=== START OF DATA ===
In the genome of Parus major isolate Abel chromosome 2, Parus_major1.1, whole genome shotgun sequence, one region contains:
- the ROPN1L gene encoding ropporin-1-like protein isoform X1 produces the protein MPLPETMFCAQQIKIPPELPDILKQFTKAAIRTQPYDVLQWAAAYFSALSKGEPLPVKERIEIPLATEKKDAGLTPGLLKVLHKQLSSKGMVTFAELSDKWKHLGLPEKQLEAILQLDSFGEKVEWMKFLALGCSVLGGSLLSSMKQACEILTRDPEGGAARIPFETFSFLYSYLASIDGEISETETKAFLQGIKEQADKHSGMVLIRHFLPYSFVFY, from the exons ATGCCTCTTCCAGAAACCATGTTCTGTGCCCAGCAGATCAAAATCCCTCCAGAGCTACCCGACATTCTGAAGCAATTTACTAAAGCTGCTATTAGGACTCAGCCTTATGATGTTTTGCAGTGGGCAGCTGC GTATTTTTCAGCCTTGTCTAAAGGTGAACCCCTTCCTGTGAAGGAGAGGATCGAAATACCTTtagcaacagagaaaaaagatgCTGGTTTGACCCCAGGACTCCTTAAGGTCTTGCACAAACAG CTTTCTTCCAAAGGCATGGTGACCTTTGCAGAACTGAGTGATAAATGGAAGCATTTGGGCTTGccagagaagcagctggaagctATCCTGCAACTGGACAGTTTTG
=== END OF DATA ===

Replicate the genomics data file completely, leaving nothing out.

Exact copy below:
In the genome of Parus major isolate Abel chromosome 2, Parus_major1.1, whole genome shotgun sequence, one region contains:
- the ROPN1L gene encoding ropporin-1-like protein isoform X1 produces the protein MPLPETMFCAQQIKIPPELPDILKQFTKAAIRTQPYDVLQWAAAYFSALSKGEPLPVKERIEIPLATEKKDAGLTPGLLKVLHKQLSSKGMVTFAELSDKWKHLGLPEKQLEAILQLDSFGEKVEWMKFLALGCSVLGGSLLSSMKQACEILTRDPEGGAARIPFETFSFLYSYLASIDGEISETETKAFLQGIKEQADKHSGMVLIRHFLPYSFVFY, from the exons ATGCCTCTTCCAGAAACCATGTTCTGTGCCCAGCAGATCAAAATCCCTCCAGAGCTACCCGACATTCTGAAGCAATTTACTAAAGCTGCTATTAGGACTCAGCCTTATGATGTTTTGCAGTGGGCAGCTGC GTATTTTTCAGCCTTGTCTAAAGGTGAACCCCTTCCTGTGAAGGAGAGGATCGAAATACCTTtagcaacagagaaaaaagatgCTGGTTTGACCCCAGGACTCCTTAAGGTCTTGCACAAACAG CTTTCTTCCAAAGGCATGGTGACCTTTGCAGAACTGAGTGATAAATGGAAGCATTTGGGCTTGccagagaagcagctggaagctATCCTGCAACTGGACAGTTTTG